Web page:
June 2013
Volume 54, Issue 15
Free
ARVO Annual Meeting Abstract  |   June 2013
High-Frequency Electrical Stimulation Produces Differential Responses in ON and OFF Retinal Ganglion Cells
Author Affiliations & Notes
  • Perry Twyford
    VA Boston Healthcare System, Boston, MA
    Massachusetts General Hospital, Boston, MA
  • Shelley Fried
    VA Boston Healthcare System, Boston, MA
    Massachusetts General Hospital, Boston, MA
Investigative Ophthalmology & Visual Science June 2013, Vol.54, 351. doi:
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      Perry Twyford, Shelley Fried; High-Frequency Electrical Stimulation Produces Differential Responses in ON and OFF Retinal Ganglion Cells. Invest. Ophthalmol. Vis. Sci. 2013;54(15):351.

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      © ARVO (1962-2015); The Authors (2016-present)

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Abstract

Purpose: The performance of existing retinal prosthetics is likely limited by the inability of electrical stimuli to selectively activate particular retinal ganglion cell (RGC) types. As different RGC types each code for different aspects of the visual scene, they often have dissimilar or diametric activity patterns, and activating them simultaneously via prosthetic stimulation results in non-physiological input to the brain. Discovery of a stimulus pattern capable of producing differential patterns of activity in different RGC types has the potential to increase the clinical outcome of current generation retinal prosthetics.

Methods: Cell-attached patch clamping was used to record spikes from ganglion cells in the isolated rabbit retina. Ganglion cells were classified as ON or OFF Brisk Transient (BT) cells by their response to stationary light flashes. After cell type classification, electrical stimulation was applied via an external cone electrode (10 kΩ, Platinum-Iridium) centered over the axon initial segment. Stimulation consisted of a biphasic stimulus applied at 2000 pulses per second. This waveform was then convolved with an envelope which transiently modulated the stimulus amplitude. Elicited responses were recorded for all cells (ON-BT, n = 7; OFF-BT, n = 7).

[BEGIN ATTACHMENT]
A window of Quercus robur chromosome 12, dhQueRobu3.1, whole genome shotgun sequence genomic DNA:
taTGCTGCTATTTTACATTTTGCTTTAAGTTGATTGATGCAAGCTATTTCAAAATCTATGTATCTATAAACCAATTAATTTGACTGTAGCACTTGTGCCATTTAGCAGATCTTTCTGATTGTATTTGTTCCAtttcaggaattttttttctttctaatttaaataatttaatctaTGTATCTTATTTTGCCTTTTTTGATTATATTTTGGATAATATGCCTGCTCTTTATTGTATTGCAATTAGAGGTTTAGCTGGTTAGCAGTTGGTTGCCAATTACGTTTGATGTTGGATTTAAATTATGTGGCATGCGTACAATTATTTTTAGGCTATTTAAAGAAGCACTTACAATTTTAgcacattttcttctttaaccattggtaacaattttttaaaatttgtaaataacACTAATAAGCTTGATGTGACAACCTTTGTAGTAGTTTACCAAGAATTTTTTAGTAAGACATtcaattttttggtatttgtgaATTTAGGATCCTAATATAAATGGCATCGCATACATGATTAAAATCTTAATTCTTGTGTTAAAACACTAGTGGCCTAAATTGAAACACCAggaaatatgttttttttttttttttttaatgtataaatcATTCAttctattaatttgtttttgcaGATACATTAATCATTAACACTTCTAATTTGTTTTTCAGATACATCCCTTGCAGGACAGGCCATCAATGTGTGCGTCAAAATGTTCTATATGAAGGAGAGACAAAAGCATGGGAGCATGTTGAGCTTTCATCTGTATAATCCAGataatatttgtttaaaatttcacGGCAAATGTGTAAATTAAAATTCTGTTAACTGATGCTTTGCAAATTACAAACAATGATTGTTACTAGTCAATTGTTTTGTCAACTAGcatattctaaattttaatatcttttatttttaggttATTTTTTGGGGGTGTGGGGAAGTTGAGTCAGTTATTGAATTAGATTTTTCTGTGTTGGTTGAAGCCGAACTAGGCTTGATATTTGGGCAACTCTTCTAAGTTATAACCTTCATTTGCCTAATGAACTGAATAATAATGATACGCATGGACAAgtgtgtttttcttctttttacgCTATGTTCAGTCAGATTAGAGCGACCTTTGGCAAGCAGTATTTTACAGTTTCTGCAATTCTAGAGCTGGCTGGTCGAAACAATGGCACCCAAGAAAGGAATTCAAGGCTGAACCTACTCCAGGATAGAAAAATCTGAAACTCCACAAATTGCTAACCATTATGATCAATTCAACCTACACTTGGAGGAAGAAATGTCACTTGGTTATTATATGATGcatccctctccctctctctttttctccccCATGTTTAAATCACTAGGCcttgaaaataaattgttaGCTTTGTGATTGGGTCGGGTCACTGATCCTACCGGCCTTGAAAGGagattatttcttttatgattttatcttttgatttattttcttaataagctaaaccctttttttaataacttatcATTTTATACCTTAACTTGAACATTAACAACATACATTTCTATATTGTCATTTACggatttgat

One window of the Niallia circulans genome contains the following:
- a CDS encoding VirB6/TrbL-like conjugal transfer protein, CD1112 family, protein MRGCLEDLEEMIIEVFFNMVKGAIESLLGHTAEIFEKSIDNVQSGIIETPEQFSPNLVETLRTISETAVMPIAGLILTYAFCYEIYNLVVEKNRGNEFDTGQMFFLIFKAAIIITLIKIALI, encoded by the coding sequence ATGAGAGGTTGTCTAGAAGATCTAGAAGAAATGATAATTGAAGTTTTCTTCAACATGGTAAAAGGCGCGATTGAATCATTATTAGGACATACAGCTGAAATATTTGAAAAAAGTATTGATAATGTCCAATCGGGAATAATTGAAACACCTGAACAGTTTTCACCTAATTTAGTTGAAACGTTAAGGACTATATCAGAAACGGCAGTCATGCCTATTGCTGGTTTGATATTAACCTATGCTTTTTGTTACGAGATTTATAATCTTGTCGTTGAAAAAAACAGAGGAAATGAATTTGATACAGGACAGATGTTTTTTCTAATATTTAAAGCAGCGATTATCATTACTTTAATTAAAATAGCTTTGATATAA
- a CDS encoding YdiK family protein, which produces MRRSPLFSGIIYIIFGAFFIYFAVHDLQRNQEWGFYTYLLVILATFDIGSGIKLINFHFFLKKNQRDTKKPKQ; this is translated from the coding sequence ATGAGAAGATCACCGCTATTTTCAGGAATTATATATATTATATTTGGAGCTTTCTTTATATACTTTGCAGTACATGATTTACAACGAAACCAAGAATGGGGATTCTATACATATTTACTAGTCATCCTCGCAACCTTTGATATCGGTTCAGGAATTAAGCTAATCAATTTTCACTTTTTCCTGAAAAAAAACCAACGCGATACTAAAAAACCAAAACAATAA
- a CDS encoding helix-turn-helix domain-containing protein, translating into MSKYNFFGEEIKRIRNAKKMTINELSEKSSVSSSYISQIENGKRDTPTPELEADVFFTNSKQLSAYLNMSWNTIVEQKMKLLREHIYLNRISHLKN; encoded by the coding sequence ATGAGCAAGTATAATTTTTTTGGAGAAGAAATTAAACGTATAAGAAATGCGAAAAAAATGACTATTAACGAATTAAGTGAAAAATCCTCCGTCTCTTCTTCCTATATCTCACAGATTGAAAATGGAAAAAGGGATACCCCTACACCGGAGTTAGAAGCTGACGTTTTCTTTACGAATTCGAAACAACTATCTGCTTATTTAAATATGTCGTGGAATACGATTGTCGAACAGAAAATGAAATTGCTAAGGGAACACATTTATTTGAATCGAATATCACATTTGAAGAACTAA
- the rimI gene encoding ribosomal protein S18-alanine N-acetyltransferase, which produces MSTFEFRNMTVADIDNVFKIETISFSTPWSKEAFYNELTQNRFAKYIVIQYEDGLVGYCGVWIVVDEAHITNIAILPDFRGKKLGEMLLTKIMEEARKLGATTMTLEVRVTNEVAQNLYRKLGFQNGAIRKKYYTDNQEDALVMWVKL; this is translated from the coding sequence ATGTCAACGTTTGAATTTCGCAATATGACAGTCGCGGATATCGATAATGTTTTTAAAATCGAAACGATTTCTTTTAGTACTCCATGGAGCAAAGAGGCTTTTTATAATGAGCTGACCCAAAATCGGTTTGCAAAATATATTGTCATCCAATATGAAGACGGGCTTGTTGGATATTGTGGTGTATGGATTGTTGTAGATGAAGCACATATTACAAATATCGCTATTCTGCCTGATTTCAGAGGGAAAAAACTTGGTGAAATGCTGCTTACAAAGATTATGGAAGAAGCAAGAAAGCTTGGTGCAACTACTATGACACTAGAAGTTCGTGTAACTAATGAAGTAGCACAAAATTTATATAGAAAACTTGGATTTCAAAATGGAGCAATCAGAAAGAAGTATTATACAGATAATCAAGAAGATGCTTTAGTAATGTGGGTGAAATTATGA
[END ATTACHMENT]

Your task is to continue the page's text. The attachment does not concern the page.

Results: For one stimulus envelope, ON-BT cells exhibited an increase in activity while OFF-BT cells showed a decrease in activity. For a different stimulus envelope, OFF-BT cells exhibited an increase in activity while ON-BT cells showed a decrease in activity. Thus we are able to more closely match electrical response patterns to physiological responses to light stimuli.

Conclusions: Our results demonstrate the ability of amplitude modulated high-frequency stimulation to produce differential activity patterns in different cell-types. This may allow prosthetic devices to more closely match physiological response patterns, thereby improving percept quality. Further testing is underway to determine stimulus parameters that maximize the differential responses between cell-types.

Keywords: 691 retina: proximal (bipolar, amacrine, and ganglion cells) • 688 retina • 508 electrophysiology: non-clinical  
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